Starting Sunday, May 12 @ 11:59 PM, until Sunday, May 19 11:59 PM  your challenge is to ...

Think beans for protein

In this week's challenge you must Think beans for protein. “Beans, beans, they’re good…” OK, we all know how that ends. But cheeky rhymes aside, it’s true that beans are some of the best foods you could be eating, not only for their high protein count—15 grams per cup—but also for all the other nutrients they supply, including fiber, potassium, and cholesterol-lowering antioxidants. Best of all, their versatility means there are plenty of delicious ways to enjoy them.They are low in fat, calories and saturated fat than some other protein sources, such as dairy products and are high in amino acids, the building blocks of protein.Protein is a vital nutrient that plays a key role in virtually everything the body does. Protein sources can be divided into two different categories: complete and, and quinoa are all complete proteins, which means they contain all nine amino acids.Out of all the types of beans, only soybeans contain all nine amino acids. Incomplete proteins can be easily combined with nuts, seeds, dairy, or grains at a single meal or over various meals throughout the day to make complete proteins.For example, a person can eat beans with rice or couscous. Even having black beans at lunch and then almonds or cheese later in the day can ensure people get complete proteins.

Benefits of eating beans for protein:

  1. Nutrient dense food

    Beans contain several vital nutrients, including folate. Folate can help prevent neural tube defects in a fetus during pregnancy. Dried beans contain nearly double the folate that canned beans contain, so it is better to cook them from their dried form. However, canned beans still contain more folate than many foods. Not getting enough folate can cause several symptoms, which includes weakness, fatigue, heart, palpitations, loss of appetite, irritability. Other important nutrients found in beans are zinc, iron, magnesium, fiber.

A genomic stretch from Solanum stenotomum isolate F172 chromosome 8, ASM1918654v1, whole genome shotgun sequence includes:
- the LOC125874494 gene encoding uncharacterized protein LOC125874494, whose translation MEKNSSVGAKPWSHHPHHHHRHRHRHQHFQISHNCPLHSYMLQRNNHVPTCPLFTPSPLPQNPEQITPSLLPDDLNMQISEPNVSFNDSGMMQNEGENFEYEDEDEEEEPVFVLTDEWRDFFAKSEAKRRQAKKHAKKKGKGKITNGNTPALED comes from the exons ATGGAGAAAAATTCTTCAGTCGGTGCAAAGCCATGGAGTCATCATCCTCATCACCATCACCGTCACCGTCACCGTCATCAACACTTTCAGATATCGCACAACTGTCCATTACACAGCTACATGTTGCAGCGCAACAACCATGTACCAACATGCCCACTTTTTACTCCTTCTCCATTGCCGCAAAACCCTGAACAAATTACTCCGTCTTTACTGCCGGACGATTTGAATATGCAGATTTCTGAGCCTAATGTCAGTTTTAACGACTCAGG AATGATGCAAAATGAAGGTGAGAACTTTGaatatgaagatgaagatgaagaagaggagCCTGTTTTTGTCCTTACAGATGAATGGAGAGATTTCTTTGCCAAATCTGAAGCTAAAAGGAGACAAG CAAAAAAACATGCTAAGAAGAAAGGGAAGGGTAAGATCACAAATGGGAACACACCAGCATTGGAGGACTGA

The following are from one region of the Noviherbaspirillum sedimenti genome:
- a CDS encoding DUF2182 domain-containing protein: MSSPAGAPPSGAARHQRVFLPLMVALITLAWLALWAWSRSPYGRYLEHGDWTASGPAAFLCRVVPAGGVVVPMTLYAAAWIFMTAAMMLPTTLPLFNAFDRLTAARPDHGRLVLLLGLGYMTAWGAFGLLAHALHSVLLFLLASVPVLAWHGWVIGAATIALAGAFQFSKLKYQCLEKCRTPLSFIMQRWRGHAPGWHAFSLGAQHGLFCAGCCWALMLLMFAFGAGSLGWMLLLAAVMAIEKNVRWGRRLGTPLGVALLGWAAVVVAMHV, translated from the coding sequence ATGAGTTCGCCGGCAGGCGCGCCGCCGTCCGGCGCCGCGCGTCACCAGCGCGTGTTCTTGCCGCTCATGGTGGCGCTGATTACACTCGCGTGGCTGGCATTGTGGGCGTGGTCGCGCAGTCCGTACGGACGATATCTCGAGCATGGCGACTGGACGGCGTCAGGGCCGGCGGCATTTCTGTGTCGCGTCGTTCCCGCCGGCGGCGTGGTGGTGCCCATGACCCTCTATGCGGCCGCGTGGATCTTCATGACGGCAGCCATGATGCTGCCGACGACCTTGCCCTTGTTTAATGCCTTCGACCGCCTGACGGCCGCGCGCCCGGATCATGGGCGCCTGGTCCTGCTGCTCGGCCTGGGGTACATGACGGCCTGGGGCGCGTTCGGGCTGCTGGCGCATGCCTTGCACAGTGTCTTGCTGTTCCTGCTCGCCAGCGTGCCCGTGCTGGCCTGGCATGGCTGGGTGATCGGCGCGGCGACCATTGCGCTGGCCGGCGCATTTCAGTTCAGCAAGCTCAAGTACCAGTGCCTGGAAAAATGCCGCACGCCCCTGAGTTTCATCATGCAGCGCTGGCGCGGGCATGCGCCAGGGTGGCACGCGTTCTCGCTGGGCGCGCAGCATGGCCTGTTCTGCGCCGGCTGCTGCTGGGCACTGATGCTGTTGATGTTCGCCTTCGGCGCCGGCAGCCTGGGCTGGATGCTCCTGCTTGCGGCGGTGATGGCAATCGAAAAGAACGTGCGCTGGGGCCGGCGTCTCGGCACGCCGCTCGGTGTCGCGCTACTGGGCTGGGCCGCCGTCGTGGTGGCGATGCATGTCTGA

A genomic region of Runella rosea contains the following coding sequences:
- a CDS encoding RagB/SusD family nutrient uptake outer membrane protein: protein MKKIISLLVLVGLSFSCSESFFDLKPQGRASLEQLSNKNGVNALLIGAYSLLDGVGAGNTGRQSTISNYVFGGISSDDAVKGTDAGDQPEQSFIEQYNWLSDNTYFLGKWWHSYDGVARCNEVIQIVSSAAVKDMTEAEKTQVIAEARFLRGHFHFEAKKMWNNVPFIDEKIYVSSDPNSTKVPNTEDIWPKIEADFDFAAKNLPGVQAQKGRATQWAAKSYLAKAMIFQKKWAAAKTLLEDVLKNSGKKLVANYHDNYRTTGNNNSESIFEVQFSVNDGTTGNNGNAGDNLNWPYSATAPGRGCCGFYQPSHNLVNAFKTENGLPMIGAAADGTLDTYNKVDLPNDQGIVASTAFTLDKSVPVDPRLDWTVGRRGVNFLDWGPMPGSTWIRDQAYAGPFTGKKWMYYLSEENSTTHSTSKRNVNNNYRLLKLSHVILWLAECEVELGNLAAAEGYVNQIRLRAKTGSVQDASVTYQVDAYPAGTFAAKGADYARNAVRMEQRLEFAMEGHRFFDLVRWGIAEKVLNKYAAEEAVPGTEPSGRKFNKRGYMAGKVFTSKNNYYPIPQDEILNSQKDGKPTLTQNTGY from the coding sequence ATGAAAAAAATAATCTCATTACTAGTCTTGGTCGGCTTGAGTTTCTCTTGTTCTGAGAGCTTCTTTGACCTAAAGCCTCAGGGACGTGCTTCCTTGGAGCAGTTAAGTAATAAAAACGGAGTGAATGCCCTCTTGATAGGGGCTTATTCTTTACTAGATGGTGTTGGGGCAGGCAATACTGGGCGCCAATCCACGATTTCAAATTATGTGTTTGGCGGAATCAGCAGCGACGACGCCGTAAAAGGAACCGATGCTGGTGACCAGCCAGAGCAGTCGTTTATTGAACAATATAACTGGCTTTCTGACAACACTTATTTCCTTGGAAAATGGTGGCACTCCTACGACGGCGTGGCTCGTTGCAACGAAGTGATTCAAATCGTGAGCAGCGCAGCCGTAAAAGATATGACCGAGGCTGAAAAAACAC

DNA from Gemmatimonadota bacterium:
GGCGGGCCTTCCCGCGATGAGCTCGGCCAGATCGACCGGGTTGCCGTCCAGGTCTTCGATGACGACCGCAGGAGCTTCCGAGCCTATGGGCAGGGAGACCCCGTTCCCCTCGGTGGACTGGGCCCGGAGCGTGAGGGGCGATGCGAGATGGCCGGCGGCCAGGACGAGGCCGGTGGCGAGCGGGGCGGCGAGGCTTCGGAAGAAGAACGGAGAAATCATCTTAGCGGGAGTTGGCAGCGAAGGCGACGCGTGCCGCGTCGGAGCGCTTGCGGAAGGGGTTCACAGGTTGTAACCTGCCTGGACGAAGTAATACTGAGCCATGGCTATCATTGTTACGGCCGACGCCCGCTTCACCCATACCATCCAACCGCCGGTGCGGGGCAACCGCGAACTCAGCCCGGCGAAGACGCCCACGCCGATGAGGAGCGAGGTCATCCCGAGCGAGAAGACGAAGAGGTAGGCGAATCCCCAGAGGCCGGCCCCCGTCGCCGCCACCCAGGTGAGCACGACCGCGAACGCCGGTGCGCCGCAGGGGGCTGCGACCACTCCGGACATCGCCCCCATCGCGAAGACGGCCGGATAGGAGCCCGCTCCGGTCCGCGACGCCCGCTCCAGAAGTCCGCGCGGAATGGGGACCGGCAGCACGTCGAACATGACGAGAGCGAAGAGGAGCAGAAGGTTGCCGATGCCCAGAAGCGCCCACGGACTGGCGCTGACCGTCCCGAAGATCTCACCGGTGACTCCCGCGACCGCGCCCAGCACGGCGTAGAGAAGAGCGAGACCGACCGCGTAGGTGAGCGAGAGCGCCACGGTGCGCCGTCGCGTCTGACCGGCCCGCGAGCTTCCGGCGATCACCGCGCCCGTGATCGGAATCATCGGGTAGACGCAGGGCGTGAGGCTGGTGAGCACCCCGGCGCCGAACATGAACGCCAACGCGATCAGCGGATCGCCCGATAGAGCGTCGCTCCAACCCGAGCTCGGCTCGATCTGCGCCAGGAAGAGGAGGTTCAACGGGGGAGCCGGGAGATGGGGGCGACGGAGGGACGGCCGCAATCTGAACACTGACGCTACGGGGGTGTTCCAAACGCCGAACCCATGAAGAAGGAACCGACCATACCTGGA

2. Rich in antioxidant

    Beans are rich in a type of antioxidant called polyphenols. Antioxidants fight the effects of free radicals, which are chemicals that affect a wide range of processes in the body, from physical aging to cancer and inflammation.

  3. Better heart health

    Eating dinner on time and hitting the sack early has a link with heart health. Here is another reason to eat dinner early – lower the risk of heart attack and stroke. Waiting to eat dinner increases the tendency to eat more and when those calories aren’t burnt off, they are turned into triglycerides which increase one’s risk of heart attack and stroke.

  4. Reduced risk of cancer

    People who consume beans may be less likely to die of a heart attack, stroke, or other cardiovascular health problem. A 2013 analysis of previous studies found a clear correlation between eating beans and a reduced risk of coronary heart disease. Other research suggests that beans may lower cholesterol. High cholesterol is a risk factor for heart disease and heart attacks.

  5. Diabetes and glucose metabolism

    Beans may help stabilize blood glucose levels or even prevent diabetes. Beans are high in fiber, which can help lower blood glucose. A 2015 study in mice found that a chemical found in soybean leaves could help the body maintain healthy glucose levels. Soybeans also support the healthy functioning of pancreatic cells. The pancreas produces insulin, which regulates blood sugar.